Even while firm on upholding the revolutionary content of Marxism-Leninism, Com. Lyallpuri is never a prisoner of the past. He is conscious of the fast changing realities and is always prepared to have a relook on prevalent concepts and policies and if necessary to change it. While updating the 1964 Party programme he was adamant in conserving the revolutionary strategy of the programme. But he was equally adamant that basing on that strategy more importance should be given to the evaluation of the new national and international developments in the updated Party Programme of MCPI (U). He was never in doubt about the necessity of discarding the wrong practice prevalent even in the Communist movement of running the class mass organisations as adjuncts of the Party. He is always eager to understand the new scientific and technological developments that are taking place. He is a revolutionary to the core therefore he is alive to all new developments despite his age.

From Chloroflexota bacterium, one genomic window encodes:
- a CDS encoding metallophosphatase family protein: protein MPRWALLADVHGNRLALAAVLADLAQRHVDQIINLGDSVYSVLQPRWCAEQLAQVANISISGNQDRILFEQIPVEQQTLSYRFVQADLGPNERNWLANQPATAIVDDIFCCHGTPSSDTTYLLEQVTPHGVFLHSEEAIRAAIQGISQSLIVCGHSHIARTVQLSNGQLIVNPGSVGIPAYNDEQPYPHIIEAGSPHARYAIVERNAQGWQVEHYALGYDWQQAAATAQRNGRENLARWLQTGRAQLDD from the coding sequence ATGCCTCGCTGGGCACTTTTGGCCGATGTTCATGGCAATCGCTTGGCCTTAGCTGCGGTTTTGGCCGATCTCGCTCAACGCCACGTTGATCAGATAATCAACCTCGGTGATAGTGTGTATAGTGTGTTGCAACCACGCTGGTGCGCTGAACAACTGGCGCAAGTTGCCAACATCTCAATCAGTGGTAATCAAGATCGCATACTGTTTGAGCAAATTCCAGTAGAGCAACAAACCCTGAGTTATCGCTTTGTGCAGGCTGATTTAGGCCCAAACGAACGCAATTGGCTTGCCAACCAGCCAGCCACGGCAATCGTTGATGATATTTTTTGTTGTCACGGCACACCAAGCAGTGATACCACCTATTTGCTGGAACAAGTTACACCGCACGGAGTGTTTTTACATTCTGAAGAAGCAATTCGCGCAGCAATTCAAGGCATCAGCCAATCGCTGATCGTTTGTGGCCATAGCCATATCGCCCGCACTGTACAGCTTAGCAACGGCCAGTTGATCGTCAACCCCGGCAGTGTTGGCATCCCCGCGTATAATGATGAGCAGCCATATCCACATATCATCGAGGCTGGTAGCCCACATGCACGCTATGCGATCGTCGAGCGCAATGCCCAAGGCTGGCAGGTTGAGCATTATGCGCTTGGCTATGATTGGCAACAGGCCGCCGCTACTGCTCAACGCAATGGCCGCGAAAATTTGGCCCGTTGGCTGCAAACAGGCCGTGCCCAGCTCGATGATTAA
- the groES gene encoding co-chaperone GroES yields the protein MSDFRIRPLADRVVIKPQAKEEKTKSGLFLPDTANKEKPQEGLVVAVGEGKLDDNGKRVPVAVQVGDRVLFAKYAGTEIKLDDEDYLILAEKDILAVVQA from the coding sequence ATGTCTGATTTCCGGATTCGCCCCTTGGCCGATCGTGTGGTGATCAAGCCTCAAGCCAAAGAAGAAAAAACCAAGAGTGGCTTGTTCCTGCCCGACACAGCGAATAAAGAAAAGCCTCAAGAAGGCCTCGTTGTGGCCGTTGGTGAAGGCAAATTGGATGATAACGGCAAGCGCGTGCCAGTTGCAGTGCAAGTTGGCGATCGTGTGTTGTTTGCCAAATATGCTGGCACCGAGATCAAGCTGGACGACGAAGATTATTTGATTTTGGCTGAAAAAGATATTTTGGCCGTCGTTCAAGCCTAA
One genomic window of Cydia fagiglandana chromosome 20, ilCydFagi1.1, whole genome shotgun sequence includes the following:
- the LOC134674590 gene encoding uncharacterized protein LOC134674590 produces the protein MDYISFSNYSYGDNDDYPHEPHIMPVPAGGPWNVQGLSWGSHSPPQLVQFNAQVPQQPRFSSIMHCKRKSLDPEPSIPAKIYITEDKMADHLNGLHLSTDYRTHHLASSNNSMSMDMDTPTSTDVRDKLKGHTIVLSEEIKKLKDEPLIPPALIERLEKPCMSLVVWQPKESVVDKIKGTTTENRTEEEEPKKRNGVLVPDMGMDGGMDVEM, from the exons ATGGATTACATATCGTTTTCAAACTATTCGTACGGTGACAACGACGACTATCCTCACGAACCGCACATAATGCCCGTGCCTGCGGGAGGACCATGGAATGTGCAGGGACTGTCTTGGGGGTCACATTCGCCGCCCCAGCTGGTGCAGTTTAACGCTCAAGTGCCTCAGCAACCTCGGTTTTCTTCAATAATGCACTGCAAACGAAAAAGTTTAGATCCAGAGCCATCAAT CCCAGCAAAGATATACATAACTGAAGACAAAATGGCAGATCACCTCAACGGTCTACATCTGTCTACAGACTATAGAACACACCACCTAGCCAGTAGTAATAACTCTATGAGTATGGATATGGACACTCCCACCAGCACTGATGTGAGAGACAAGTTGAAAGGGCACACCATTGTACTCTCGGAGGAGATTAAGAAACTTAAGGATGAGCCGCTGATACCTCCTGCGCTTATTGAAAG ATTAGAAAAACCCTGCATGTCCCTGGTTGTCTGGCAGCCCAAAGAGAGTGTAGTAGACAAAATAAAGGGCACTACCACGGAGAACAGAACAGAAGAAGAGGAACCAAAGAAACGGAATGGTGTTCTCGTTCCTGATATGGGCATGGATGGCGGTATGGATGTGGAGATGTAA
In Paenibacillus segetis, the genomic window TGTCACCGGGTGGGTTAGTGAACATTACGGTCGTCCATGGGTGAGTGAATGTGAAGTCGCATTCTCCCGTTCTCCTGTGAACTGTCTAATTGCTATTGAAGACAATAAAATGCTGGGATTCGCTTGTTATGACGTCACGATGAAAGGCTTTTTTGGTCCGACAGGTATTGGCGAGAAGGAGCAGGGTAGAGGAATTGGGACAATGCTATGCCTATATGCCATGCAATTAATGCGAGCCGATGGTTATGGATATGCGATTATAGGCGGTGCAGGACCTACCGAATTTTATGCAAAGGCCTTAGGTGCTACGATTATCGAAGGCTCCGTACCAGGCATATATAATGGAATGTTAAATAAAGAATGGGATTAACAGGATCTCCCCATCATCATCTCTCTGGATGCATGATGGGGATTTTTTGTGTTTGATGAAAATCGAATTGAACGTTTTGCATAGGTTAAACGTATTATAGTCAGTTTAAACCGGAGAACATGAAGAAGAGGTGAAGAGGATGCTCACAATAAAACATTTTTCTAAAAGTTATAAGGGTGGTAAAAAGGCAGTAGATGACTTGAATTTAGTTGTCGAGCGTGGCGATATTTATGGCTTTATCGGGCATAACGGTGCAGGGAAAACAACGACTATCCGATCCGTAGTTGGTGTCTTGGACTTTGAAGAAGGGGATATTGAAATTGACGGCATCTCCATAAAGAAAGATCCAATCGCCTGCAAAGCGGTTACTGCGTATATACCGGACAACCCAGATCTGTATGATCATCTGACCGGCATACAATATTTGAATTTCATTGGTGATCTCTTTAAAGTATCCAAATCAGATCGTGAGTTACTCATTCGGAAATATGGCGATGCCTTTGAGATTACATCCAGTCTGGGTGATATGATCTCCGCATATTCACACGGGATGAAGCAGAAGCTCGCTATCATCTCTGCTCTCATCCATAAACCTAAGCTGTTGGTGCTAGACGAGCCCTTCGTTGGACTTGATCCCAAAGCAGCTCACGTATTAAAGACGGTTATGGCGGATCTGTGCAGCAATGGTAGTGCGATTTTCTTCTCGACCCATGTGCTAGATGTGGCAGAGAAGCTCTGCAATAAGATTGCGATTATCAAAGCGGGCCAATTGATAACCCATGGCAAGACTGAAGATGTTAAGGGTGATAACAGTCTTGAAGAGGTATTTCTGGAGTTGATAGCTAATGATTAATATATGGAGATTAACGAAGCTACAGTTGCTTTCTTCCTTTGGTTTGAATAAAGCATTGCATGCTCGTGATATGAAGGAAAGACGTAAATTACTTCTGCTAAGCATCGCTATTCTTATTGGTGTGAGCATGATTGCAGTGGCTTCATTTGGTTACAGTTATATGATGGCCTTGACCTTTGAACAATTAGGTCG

Jagjit Singh Lyallpuri: ‘My Life My Times, Journey of a Revolutionary’, Unistar Books, Chandigarh, 2012, 270 pages, Rs. 300. Available from the author: 833/3 Krishna Nagar, opposite Artee Cinema, Ludhiana.